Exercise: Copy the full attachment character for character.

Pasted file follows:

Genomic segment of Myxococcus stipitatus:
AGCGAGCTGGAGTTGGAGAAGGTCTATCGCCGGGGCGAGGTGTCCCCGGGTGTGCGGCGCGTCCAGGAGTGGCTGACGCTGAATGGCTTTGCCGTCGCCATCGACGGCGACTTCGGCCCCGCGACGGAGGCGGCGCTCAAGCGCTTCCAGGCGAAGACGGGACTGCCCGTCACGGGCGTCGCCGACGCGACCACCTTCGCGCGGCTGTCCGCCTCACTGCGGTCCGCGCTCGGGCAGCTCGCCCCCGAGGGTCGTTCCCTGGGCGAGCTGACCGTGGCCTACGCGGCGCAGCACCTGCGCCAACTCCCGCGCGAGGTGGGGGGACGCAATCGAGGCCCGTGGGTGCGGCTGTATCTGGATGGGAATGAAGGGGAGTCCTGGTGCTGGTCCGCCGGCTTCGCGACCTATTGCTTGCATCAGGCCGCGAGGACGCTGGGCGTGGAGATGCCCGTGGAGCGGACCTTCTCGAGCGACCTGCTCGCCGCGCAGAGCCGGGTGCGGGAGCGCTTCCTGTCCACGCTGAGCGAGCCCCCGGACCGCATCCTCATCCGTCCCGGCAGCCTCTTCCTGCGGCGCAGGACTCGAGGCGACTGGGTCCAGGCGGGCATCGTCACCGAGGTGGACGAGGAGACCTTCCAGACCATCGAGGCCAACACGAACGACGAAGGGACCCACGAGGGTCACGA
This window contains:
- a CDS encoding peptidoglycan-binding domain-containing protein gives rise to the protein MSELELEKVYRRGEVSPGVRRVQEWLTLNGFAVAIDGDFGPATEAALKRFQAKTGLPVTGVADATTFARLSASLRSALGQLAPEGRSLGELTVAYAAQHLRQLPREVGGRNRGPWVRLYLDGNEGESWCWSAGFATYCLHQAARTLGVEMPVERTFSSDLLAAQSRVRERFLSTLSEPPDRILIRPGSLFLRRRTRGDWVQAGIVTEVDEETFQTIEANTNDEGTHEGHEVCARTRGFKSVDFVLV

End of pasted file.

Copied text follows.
Genomic segment of Myxococcus stipitatus:
AGCGAGCTGGAGTTGGAGAAGGTCTATCGCCGGGGCGAGGTGTCCCCGGGTGTGCGGCGCGTCCAGGAGTGGCTGACGCTGAATGGCTTTGCCGTCGCCATCGACGGCGACTTCGGCCCCGCGACGGAGGCGGCGCTCAAGCGCTTCCAGGCGAAGACGGGACTGCCCGTCACGGGCGTCGCCGACGCGACCACCTTCGCGCGGCTGTCCGCCTCACTGCGGTCCGCGCTCGGGCAGCTCGCCCCCGAGGGTCGTTCCCTGGGCGAGCTGACCGTGGCCTACGCGGCGCAGCACCTGCGCCAACTCCCGCGCGAGGTGGGGGGACGCAATCGAGGCCCGTGGGTGCGGCTGTATCTGGATGGGAATGAAGGGGAGTCCTGGTGCTGGTCCGCCGGCTTCGCGACCTATTGCTTGCATCAGGCCGCGAGGACGCTGGGCGTGGAGATGCCCGTGGAGCGGACCTTCTCGAGCGACCTGCTCGCCGCGCAGAGCCGGGTGCGGGAGCGCTTCCTGTCCACGCTGAGCGAGCCCCCGGACCGCATCCTCATCCGTCCCGGCAGCCTCTTCCTGCGGCGCAGGACTCGAGGCGACTGGGTCCAGGCGGGCATCGTCACCGAGGTGGACGAGGAGACCTTCCAGACCATCGAGGCCAACACGAACGACGAAGGGACCCACGAGGGTCACGA
This window contains:
- a CDS encoding peptidoglycan-binding domain-containing protein gives rise to the protein MSELELEKVYRRGEVSPGVRRVQEWLTLNGFAVAIDGDFGPATEAALKRFQAKTGLPVTGVADATTFARLSASLRSALGQLAPEGRSLGELTVAYAAQHLRQLPREVGGRNRGPWVRLYLDGNEGESWCWSAGFATYCLHQAARTLGVEMPVERTFSSDLLAAQSRVRERFLSTLSEPPDRILIRPGSLFLRRRTRGDWVQAGIVTEVDEETFQTIEANTNDEGTHEGHEVCARTRGFKSVDFVLV